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Conversations with the Earth
WASHINGTON - The Smithsonian's National Museum of the American Indian announces the following schedule for the month of July:
This 20-panel banner exhibition that uncovers and explores the history, culture and contemporary reality of people who share African American and Native American ancestry. A collaborative effort between the museum, the National Museum of African American History and Culture and the Smithsonian Institution Traveling Exhibition Services (SITES), the exhibition will complement "RACE: Are We So Different?," a traveling exhibition currently at the National Museum of Natural History. Free.
Rasmuson Theater, 12:30-2:30 pm. The Smithsonian's National Museum of the American Indian has partnered with a multinational research team of engineers and archaeologist to study the ancient construction of South America's Inka Road. The museum invites members of the public to join a series of satellite discussions with members of the team currently working in Cusco and the Ancash Region of Peru. The series will include five broadcasts, two of which will be available via webcast at www.AmericanIndian.si.edu/webcasts. Free.
7 - 8:30 pm, Rasmuson Theater. The Santa Fe Indian School Spoken Word Team presents "Native Storytelling through Performance Poetry," which incorporates elements of traditional song and dance to tell the story of two Native American youths (Joe and Anita) from their births, through their education at an Indian boarding school, to their early adult lives as Natives in today's world. Free.
Various museum locations. Presented in tandem with the opening of the exhibition Conversations with the Earth: Indigenous Voices on Climate Change, this two-day festival celebrates indigenous contributions to environmental sustainability, knowledge and activism. An outdoor farmer-s market will feature produce, buffalo and traditional American Indian dishes from tribally owned food cooperatives and farms, and visitors can enjoy a live Iron Chef-style cook-off between local and Native chefs in the museum's outdoor fire pit. Hands-on family activities will include creating your own pottery and cornhusk dolls, and basket-weaving demonstrations. The festival will also include a live outdoor concert with the Pappy Johns Band, Plateros and Greg Analla. Free.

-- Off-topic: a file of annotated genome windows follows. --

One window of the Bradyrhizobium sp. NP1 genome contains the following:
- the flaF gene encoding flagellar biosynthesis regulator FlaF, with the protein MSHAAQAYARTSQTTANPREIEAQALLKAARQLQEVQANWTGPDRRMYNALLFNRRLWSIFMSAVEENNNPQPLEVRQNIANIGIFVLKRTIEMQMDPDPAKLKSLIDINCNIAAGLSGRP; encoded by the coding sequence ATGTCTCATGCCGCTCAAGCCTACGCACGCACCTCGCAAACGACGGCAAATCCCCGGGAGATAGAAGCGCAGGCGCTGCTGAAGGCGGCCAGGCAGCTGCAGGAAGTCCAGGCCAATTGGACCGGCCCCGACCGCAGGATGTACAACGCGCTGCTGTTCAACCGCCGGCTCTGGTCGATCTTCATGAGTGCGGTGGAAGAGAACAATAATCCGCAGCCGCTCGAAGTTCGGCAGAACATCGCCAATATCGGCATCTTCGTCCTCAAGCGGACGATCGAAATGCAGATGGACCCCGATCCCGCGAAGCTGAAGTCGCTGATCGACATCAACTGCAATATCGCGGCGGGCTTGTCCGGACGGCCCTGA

Sealaska Gallery. Through stunning photography, video and audio recordings, this exhibition - created in collaboration with 15 indigenous communities in 13 countries - offers a Native perspective on global climate change from the Arctic Circle to the Andes Mountains. The communities represented in the exhibition include the Kichwa of Ecuador, the Aymara and Quechua of Peru, the Yaaqui and Comcaac of Mexico, the Guarani of Brazil, the Gwich'in of Alaska, the Inuit of Canada and the Kuna of Panama. Free.
National Museum of the American Indian, Fourth Street and Independence Avenue SW. 202-633-1000. www.nmai.si.edu »
posted July 6, 2011 6:30 am edt
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